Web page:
We'd invite those who hoped for more not to become discouraged, because if Amoris Laetitia isn't strictly revolutionary, it is certainly evolutionary. It does prod this pilgrim church, which has been sitting in wayside for 35 years, forward.

With Amoris Laetitia, Francis continues to shift the structure of authority in the church. His repeated message is: Don't look to Rome and rule books for all the answers. ("Not all discussions of doctrinal, moral or pastoral issues need to be settled by interventions of the magisterium.") Find answers that fit your tradition and your local situation. ("Each country or region, moreover, can seek solutions better suited to its culture and sensitive to its traditions and local needs.") Trust yourselves. ("The Spirit guides us towards the entire truth.") Francis is again calling for an adult church.

This is most clear in Francis' writing on conscience: "We can add that individual conscience needs to be better incorporated into the Church's praxis"; "We also find it hard to make room for the consciences of the faithful, who ... are capable of carrying out their own discernment in complex situations"; and "We have been called to form consciences, not to replace them."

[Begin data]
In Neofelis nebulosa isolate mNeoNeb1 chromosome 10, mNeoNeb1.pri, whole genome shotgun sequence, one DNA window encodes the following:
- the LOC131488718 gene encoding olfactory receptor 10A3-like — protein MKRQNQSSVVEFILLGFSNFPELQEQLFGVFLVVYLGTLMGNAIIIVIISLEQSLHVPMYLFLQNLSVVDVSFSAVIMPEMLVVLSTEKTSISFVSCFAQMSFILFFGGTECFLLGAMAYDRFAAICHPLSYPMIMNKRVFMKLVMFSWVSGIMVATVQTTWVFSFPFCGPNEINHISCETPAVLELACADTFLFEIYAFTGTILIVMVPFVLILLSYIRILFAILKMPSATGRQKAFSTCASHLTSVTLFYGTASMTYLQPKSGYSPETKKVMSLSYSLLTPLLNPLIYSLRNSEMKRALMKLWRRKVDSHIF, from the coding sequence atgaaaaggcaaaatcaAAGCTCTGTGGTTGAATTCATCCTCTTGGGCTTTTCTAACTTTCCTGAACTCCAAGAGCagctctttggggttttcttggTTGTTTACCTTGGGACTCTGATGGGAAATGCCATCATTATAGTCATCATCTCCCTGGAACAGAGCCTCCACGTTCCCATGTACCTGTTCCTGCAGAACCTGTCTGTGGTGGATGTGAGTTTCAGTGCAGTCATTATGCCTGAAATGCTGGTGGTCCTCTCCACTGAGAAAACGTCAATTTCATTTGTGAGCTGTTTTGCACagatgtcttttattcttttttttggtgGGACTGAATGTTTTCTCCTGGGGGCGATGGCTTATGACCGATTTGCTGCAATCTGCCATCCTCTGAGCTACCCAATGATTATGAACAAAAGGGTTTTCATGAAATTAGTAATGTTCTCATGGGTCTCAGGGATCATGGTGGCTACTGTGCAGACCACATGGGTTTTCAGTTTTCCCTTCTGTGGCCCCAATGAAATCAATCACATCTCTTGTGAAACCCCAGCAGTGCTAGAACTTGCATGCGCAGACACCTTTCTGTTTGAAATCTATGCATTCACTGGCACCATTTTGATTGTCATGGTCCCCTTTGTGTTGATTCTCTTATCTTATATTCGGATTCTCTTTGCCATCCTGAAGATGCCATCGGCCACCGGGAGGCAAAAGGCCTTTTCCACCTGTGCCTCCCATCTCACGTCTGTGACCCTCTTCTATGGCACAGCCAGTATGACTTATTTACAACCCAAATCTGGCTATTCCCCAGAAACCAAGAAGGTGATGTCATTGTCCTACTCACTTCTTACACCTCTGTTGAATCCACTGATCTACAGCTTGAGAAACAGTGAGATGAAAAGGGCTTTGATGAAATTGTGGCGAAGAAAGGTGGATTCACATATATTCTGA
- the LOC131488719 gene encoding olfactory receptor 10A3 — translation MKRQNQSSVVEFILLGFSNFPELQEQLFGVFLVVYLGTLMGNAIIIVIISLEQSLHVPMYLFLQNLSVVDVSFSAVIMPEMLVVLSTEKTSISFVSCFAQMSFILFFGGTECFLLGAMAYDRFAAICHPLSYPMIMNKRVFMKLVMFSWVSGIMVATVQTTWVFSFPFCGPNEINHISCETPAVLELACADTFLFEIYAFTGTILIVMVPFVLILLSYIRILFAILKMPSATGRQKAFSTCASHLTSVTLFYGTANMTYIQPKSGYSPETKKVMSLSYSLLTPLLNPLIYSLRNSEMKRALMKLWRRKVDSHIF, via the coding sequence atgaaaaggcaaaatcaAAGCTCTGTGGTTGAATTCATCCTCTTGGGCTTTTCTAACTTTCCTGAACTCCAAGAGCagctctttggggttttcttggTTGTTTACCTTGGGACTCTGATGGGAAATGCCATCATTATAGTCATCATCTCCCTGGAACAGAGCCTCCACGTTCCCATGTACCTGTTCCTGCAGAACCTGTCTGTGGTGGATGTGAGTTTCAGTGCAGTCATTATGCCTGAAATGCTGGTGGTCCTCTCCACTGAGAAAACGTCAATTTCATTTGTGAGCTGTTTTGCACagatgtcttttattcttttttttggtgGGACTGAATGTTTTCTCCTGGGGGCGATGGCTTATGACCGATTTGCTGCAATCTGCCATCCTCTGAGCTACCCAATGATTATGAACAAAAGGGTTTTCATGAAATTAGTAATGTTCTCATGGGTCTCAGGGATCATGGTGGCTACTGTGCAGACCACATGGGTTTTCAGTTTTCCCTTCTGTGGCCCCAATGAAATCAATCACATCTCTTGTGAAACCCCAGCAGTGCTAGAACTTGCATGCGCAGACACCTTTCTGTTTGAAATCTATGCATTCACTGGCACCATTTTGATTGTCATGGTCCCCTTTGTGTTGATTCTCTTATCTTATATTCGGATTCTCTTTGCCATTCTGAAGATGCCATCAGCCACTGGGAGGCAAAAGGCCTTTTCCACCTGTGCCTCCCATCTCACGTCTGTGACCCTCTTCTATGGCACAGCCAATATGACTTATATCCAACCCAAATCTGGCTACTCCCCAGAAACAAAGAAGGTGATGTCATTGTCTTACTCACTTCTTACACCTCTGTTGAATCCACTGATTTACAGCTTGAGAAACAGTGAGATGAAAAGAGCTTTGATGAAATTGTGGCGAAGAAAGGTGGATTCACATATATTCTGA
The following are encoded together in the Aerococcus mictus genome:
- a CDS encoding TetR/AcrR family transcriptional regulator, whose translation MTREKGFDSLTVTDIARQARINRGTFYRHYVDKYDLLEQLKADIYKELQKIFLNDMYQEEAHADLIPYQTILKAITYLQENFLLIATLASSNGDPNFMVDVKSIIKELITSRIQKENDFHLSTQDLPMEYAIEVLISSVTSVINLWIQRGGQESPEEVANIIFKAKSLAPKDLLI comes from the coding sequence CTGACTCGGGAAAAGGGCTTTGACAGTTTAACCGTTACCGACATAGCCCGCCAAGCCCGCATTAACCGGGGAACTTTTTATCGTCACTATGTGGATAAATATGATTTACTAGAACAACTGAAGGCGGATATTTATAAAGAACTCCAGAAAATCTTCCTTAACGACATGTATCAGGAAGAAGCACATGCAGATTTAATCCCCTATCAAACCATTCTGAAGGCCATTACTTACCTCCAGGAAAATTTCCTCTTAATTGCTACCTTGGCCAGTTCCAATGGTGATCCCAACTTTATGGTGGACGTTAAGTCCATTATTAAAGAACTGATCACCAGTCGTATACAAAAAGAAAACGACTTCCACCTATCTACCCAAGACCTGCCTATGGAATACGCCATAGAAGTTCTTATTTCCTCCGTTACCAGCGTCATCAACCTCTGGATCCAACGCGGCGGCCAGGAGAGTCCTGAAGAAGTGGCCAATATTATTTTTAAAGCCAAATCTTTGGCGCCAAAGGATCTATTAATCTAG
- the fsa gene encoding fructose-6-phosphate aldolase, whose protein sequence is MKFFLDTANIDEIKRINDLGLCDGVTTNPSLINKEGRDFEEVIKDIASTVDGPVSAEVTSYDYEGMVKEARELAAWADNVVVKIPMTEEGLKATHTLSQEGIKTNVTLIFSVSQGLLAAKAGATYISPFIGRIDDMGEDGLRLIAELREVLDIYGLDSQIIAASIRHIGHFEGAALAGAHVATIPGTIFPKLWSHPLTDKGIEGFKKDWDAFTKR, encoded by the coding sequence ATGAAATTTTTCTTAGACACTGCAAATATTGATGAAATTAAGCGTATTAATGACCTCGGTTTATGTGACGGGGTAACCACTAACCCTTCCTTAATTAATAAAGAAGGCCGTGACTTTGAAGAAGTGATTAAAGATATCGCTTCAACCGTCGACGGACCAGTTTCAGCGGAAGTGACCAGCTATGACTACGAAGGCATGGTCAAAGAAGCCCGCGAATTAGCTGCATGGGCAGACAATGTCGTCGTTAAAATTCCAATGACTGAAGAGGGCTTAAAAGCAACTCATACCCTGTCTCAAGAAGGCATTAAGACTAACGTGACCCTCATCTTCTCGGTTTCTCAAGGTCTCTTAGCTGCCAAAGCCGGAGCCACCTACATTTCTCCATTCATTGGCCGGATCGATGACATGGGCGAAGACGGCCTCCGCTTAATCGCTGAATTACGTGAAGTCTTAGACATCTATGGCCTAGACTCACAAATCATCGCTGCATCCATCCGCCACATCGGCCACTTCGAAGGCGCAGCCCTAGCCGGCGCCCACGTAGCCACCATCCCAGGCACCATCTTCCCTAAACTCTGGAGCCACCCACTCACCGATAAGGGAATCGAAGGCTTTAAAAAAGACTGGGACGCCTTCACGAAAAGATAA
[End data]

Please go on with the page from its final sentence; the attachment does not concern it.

Francis, always the teacher, uses Amoris Laetitia to reflect on family life, but he also uses this apostolic exhortation to model how he wants the church to operate. Francis offers the Catholic community two challenges: To live as a community with parrhesia, speaking and listening to one another with courage and humility, and then to translate the openness of papal actions and documents into pastoral discourse and compassionate action in the parishes.

This story appeared in the April 22-May 5, 2016 print issue under the headline: Editorial: Take Amoris Laetitia's challenge seriously .